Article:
May 24, 2018
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Unity key to solving problems

By Deb Sanford and Bob Montgomery-Rice, Special to the BDN

These are challenging times. Everyday, headlines remind us of the global instability and economic pressures that touch each of us. For every one of us reexamining our family finances and wondering where to cut back, we have a neighbor who is wondering where to get that next meal or how to get to the doctor.

Many of our neighbors need help, especially as we head into winter. As we all tighten our belts, how do we lend a helping hand? Big government solutions may be on the horizon, but today, right now, we have to produce local solutions for local people.

Our involvement with United Way of Eastern Maine has convinced us that making a difference in our communities is within our reach if we work strategically and collaboratively. In business, we know that bringing everyone to the table to follow a common vision is an effective means for success when resources are lean. In healthcare delivery, we know that the most vulnerable among us need the most proactive solutions and that immediate need knows no economic boundary.

United Way of Eastern Maine has tackled some of our community’s most immediate and critical challenges over the last year. In addition to funding 76 vital programs in our five-county area, United Way of Eastern Maine is partnering with donors, businesses, schools, governments, families, and local health and human service agencies to implement programs that create sustainable, systemic change in our community. However, there is much more work to be done, now more than ever.

We believe that public-private partnerships can lift up everyone. Individuals and businesses can make a great impact, even in tight times, when we team up with nonprofit programs like the United Way’s Early Childhood Initiative. This is an educational partnership with a pilot community in Bucksport that helps make sure that our community’s children reach kindergarten with the skills they need to succeed.

Sensible programs can make a big impact with a simple idea, like the Eastern Maine Transportation Collaborative, which ensures that seniors are able to keep their scheduled healthcare appointments so that they can maintain their health and independence.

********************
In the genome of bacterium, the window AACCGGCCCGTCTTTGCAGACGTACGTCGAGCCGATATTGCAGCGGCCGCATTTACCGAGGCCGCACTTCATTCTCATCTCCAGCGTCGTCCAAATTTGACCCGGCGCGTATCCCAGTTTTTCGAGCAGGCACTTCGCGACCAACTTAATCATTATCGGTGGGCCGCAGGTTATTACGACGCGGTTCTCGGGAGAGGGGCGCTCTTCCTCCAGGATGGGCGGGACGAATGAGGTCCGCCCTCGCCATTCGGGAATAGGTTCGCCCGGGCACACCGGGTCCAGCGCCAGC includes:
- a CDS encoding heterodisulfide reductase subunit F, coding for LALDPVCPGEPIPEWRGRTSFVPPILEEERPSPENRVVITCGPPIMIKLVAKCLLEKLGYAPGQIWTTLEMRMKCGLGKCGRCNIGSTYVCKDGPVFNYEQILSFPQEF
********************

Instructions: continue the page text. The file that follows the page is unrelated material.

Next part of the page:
In response to the economic pressures on some of our most vulnerable neighbors, and in recognition of the fact that the need in our community has never been greater, this year Bangor Savings Bank has issued a challenge in addition to its corporate commitment of more than $40,000. If United Way of Eastern Maine can raise $10,000 in Leaders Circle contributions over and above what was raised last year, Bangor Savings will match that new money with another $10,000. Individuals at any level of giving can have twice the impact this year by making a manageable increase over last year’s donation to United Way of Eastern Maine. Making a simple commitment, like donating the amount one might spend on an extra latte each week over the coming year, can make a big difference, thanks to the challenge match.

When times are tough, we must all step up our commitment to our communities. This is not only a moral imperative, but also a community necessity. Each of our lives touches another; each of our business decisions affects another. Mainers’ tendency toward conservative investments gives us the strength of character to build economic and social stability. Making smart investments now, in collaborative programs that work, is what helps us to ride out the storm.

We can make a lasting impact in our communities in Eastern Maine when we stand shoulder to shoulder. Times are tough for everyone, but our Maine values remind us that hard work pays off. Let’s work together, lend a hand and make a difference for our future in Eastern Maine.

Deb Sanford works at Eastern Maine Medical Center. Bob Montgomery-Rice works at Bangor Savings Bank. Both are members of the United Way of Eastern Maine’s board of directors and Leaders Circle.

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